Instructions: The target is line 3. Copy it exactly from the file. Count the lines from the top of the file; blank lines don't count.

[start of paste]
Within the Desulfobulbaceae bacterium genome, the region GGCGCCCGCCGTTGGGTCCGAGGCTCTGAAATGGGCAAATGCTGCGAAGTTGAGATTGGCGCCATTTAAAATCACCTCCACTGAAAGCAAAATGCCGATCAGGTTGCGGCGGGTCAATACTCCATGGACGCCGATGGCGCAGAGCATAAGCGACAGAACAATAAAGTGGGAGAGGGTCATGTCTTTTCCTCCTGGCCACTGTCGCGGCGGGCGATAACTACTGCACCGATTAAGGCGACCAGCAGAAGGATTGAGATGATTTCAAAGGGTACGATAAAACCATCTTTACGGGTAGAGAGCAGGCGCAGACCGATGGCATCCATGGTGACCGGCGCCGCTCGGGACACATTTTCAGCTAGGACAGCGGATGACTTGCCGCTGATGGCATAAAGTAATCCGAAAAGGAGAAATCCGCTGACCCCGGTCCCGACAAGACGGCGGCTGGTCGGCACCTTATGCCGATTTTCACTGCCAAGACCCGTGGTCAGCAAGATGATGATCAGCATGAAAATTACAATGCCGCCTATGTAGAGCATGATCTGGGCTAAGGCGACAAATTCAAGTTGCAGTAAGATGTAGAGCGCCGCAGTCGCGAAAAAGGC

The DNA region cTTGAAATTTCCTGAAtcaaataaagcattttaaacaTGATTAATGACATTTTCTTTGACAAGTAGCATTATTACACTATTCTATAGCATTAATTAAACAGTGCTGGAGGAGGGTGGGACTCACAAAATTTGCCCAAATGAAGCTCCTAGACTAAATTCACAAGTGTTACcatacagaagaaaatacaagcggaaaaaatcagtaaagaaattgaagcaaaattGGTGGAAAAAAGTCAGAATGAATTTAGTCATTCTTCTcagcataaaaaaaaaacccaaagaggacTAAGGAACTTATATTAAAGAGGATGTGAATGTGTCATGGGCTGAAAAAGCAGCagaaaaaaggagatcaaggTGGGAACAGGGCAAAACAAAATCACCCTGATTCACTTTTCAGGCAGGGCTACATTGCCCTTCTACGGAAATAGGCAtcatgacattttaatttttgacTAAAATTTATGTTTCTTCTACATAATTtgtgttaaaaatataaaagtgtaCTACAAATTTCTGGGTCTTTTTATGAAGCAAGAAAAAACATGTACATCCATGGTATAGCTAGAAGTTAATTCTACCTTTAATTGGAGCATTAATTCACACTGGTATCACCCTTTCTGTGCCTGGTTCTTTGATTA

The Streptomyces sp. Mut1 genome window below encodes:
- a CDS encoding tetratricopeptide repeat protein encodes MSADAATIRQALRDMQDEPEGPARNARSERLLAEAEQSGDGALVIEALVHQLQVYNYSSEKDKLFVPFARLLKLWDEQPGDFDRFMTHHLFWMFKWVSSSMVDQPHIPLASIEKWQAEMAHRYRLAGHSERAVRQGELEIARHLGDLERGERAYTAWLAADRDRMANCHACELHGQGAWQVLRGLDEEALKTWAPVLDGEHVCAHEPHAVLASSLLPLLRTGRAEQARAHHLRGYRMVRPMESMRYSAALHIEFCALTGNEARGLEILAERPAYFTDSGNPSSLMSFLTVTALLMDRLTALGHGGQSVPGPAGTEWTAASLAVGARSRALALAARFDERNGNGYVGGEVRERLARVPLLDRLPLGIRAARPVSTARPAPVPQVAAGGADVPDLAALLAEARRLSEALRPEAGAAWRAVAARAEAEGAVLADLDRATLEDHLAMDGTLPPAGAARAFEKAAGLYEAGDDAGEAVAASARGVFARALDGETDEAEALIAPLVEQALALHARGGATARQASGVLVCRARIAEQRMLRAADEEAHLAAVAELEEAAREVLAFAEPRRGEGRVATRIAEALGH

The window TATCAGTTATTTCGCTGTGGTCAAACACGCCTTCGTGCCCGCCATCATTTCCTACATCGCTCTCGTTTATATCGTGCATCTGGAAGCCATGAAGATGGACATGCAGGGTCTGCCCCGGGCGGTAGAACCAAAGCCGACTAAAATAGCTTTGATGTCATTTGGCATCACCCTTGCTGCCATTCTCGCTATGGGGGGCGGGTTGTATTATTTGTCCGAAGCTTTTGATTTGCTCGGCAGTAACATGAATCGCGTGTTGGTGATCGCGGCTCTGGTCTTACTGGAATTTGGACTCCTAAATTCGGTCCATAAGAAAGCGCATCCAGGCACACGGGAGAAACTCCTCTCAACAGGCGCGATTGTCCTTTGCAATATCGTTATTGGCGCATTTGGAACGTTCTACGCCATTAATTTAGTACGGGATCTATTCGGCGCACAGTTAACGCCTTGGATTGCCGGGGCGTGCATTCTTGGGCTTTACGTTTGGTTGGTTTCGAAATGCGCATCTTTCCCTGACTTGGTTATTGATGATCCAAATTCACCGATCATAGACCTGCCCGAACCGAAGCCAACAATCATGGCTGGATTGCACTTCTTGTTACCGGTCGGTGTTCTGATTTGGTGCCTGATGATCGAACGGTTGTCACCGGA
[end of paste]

The Streptomyces sp. Mut1 genome window below encodes: